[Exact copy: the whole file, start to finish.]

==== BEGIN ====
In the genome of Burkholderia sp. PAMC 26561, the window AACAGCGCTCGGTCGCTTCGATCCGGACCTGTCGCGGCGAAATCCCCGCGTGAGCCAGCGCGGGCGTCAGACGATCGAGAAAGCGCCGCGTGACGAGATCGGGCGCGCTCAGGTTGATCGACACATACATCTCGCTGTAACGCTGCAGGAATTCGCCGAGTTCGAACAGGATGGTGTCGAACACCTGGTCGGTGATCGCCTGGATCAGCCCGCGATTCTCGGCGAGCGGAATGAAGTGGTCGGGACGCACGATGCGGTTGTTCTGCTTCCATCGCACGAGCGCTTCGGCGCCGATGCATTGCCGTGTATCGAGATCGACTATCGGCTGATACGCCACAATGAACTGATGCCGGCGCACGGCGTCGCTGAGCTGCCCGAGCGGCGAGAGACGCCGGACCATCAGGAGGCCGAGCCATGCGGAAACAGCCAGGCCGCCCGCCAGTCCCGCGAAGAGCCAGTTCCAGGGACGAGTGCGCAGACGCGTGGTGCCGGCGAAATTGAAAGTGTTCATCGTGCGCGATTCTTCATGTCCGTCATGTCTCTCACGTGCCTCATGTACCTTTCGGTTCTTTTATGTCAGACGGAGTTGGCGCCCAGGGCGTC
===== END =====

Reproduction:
In the genome of Burkholderia sp. PAMC 26561, the window AACAGCGCTCGGTCGCTTCGATCCGGACCTGTCGCGGCGAAATCCCCGCGTGAGCCAGCGCGGGCGTCAGACGATCGAGAAAGCGCCGCGTGACGAGATCGGGCGCGCTCAGGTTGATCGACACATACATCTCGCTGTAACGCTGCAGGAATTCGCCGAGTTCGAACAGGATGGTGTCGAACACCTGGTCGGTGATCGCCTGGATCAGCCCGCGATTCTCGGCGAGCGGAATGAAGTGGTCGGGACGCACGATGCGGTTGTTCTGCTTCCATCGCACGAGCGCTTCGGCGCCGATGCATTGCCGTGTATCGAGATCGACTATCGGCTGATACGCCACAATGAACTGATGCCGGCGCACGGCGTCGCTGAGCTGCCCGAGCGGCGAGAGACGCCGGACCATCAGGAGGCCGAGCCATGCGGAAACAGCCAGGCCGCCCGCCAGTCCCGCGAAGAGCCAGTTCCAGGGACGAGTGCGCAGACGCGTGGTGCCGGCGAAATTGAAAGTGTTCATCGTGCGCGATTCTTCATGTCCGTCATGTCTCTCACGTGCCTCATGTACCTTTCGGTTCTTTTATGTCAGACGGAGTTGGCGCCCAGGGCGTC